Archive for May, 2012

May 28 2012

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A Crazed Bushwhack

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At first I was only looking for a place to go for an easy day hike, but when I saw Bone Mountain on the map, I felt an old, familiar urge to push myself to the limit again. So I grabbed my rucksack, loaded my dog Matika into the car and headed for that rugged high ground.

There are no trails to Bone but a brook tumbles from a notch between that peak and Woodward. I tagged the brook and followed it until I was a mile or so away from the road.

As I recalled from a bushwhack many years earlier, the notch between Bone and Woodward is so cluttered with rocks and fallen trees that one can’t actually touch the ground while traversing it. Not good for my dog, so I left the brook long before reaching the notch. I started moving uphill through the trackless forest, following a compass bearing east southeast, towards a shoulder of the mountain.

Hobbled by hobblebush, sweating profusely, and stopping frequently to catch my breath, the climb was as hard as any climb can be. More than once I dropped onto all fours to negotiate steep pitches. Matika did better than me as a rule, but it took my eye to find a route up through cliff walls. When finally we reached the summit, we were both played out and running low on water. That’s when I caught a glimpse through the trees of another peak half a mile away – one that looked more like Bone than the summit I was standing on.

Bone Mountain has taken on religious significance for me over the years precisely because it’s so damned hard to reach. I’ve only been on top of it a few times, having missed it more often than not. As I sat on that false summit, stewing in humility, I realized that I’d missed it again.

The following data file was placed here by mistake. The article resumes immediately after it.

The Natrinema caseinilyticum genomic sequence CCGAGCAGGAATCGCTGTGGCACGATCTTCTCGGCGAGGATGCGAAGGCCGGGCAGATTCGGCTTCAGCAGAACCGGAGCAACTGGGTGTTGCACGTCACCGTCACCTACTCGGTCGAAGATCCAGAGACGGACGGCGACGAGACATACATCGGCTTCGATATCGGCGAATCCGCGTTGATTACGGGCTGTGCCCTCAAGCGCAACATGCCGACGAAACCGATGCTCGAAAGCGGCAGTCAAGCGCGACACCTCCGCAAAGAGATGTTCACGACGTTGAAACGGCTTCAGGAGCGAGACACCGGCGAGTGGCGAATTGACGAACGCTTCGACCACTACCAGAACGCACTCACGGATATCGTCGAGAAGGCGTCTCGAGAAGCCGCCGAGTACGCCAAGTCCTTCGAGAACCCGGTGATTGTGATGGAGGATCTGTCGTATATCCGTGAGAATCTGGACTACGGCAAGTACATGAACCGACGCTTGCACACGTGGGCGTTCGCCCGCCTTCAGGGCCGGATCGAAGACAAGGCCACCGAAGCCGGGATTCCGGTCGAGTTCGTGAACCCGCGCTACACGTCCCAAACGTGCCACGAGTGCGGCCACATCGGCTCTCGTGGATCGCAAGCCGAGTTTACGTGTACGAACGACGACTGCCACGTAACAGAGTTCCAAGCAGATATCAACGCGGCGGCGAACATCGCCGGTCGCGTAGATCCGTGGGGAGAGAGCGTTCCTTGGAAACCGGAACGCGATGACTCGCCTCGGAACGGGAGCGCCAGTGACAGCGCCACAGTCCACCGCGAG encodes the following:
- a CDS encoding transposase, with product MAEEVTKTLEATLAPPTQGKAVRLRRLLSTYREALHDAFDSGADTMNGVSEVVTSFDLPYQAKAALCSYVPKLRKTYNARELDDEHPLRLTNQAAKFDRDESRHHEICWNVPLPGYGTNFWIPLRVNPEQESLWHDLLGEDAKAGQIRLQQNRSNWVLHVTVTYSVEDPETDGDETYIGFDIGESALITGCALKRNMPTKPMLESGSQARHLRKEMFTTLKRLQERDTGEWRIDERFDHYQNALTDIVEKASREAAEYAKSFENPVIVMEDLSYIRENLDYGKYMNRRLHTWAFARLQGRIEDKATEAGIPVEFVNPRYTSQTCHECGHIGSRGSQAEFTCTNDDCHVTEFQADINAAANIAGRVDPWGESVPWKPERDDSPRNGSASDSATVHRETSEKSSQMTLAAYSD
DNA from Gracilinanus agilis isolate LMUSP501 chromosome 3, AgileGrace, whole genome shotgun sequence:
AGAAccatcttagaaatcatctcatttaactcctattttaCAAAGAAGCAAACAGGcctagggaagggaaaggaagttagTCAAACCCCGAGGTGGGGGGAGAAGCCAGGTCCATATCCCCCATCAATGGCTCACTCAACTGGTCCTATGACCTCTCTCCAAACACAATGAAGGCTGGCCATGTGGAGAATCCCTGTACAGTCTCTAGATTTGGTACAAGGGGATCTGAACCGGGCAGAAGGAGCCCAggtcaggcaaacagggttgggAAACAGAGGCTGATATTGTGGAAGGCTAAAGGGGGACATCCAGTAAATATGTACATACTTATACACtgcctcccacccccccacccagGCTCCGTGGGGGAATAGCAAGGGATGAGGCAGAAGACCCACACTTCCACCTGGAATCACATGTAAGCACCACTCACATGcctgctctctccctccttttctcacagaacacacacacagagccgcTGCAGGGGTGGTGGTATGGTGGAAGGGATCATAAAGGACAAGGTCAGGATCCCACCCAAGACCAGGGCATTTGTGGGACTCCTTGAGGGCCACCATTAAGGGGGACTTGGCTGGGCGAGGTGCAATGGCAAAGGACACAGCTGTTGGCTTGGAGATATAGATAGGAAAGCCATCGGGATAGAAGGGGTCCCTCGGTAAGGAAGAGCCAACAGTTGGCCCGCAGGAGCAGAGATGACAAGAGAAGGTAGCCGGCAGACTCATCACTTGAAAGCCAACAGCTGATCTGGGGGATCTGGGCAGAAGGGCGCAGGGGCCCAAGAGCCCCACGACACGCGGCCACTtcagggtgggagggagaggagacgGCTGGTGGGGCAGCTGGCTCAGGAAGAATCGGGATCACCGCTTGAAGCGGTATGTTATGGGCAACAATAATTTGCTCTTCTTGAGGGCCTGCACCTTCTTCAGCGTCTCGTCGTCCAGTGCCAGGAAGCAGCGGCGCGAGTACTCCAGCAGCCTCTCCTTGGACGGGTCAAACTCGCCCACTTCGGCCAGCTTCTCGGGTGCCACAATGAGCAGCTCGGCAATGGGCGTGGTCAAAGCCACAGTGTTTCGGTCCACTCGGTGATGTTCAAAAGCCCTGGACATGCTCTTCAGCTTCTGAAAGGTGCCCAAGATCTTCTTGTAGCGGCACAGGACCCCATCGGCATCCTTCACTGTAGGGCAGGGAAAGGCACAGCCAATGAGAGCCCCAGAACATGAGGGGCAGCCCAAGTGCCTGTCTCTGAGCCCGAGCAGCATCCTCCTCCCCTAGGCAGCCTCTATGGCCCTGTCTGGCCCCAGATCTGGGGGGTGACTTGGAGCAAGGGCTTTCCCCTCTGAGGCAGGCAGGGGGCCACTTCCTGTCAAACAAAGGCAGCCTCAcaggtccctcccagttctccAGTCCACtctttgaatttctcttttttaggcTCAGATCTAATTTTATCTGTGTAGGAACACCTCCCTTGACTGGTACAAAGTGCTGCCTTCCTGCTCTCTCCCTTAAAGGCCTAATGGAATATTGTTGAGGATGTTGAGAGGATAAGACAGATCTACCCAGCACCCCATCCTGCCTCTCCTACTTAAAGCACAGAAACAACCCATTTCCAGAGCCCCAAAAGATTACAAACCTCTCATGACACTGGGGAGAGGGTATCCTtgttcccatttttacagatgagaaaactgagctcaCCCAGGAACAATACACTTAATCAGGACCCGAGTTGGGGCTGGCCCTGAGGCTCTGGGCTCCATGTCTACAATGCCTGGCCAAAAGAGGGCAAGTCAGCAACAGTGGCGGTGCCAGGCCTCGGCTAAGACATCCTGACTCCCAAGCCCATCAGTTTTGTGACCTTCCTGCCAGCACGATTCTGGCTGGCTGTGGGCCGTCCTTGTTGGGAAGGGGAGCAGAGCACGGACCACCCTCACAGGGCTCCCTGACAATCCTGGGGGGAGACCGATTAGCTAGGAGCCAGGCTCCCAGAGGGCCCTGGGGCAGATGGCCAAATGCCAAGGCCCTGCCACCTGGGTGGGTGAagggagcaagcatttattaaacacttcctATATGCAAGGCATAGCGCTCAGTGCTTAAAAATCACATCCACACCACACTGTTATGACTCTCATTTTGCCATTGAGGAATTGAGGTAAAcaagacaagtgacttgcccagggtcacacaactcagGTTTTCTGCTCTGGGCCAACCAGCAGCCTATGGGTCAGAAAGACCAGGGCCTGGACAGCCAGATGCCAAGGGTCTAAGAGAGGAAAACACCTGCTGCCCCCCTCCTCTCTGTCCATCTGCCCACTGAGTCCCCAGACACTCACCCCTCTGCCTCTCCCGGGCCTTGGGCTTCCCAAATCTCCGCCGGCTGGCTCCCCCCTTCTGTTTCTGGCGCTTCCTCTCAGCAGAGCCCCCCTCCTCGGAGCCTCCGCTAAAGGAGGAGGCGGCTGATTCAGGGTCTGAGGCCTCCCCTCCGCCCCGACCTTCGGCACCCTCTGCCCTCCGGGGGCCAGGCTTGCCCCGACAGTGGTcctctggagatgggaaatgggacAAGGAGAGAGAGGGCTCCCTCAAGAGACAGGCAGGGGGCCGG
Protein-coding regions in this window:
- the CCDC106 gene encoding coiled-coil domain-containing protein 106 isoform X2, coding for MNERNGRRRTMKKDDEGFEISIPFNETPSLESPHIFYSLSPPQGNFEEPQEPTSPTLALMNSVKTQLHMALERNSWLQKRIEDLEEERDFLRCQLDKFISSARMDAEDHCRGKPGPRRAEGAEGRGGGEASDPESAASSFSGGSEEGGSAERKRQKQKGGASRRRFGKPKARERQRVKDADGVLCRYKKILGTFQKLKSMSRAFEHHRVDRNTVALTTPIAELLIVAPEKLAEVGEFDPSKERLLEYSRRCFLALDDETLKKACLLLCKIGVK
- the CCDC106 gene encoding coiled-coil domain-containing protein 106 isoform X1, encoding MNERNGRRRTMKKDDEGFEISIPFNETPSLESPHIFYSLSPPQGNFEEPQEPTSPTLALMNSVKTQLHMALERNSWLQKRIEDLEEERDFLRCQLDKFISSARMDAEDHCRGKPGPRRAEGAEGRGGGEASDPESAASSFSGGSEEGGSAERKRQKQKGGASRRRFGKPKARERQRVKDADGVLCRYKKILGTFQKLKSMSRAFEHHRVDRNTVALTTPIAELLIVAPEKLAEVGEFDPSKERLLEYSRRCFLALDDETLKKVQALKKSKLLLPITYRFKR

The descent was long, steep, and hard on the knees. Once I had to rescue my dog from a cliff’s edge where she got stuck. After that it was a tiring slog down to the brook that took us out.  I was happy to see the car again, but just as happy to have done the bushwhack. After all, I got what I was after.


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May 18 2012

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At long last, I made the pilgrimage to Slabsides that so many nature lovers make. I drove five hours south, walked a hundred-yard path through the woods, and there it was: a statement of rustic simplicity erected during the height of America’s industrial expansion. I could hardly believe I was there. Just me, my dog Matika, and the ghost of John Burroughs.

The old nature writer built this cabin in the summer of 1895 with the help of his son Julian. He spent a good portion of his latter years here writing, reflecting, and entertaining visitors. Peering through the window, I could see the table near the fireplace where he did his work. Books and papers have been carefully arranged on top of it.

The John Burroughs Association opens Slabsides to the public twice a year, but I wanted to be alone with my thoughts when I first saw the place.  Good thing I was. The place took me somewhat by surprise.  An imposing structure, the cabin is something of a contradiction – like the man himself. Rustic in appearance, yes, but a little oversized for a backwoods retreat if you ask me. And it sits on the edge of a two-acre wetland. What’s that all about? One easily imagines Burroughs communing with nature here, yet he built the place to escape “domestic tyranny.” His wife Ursula, that is. Hmm…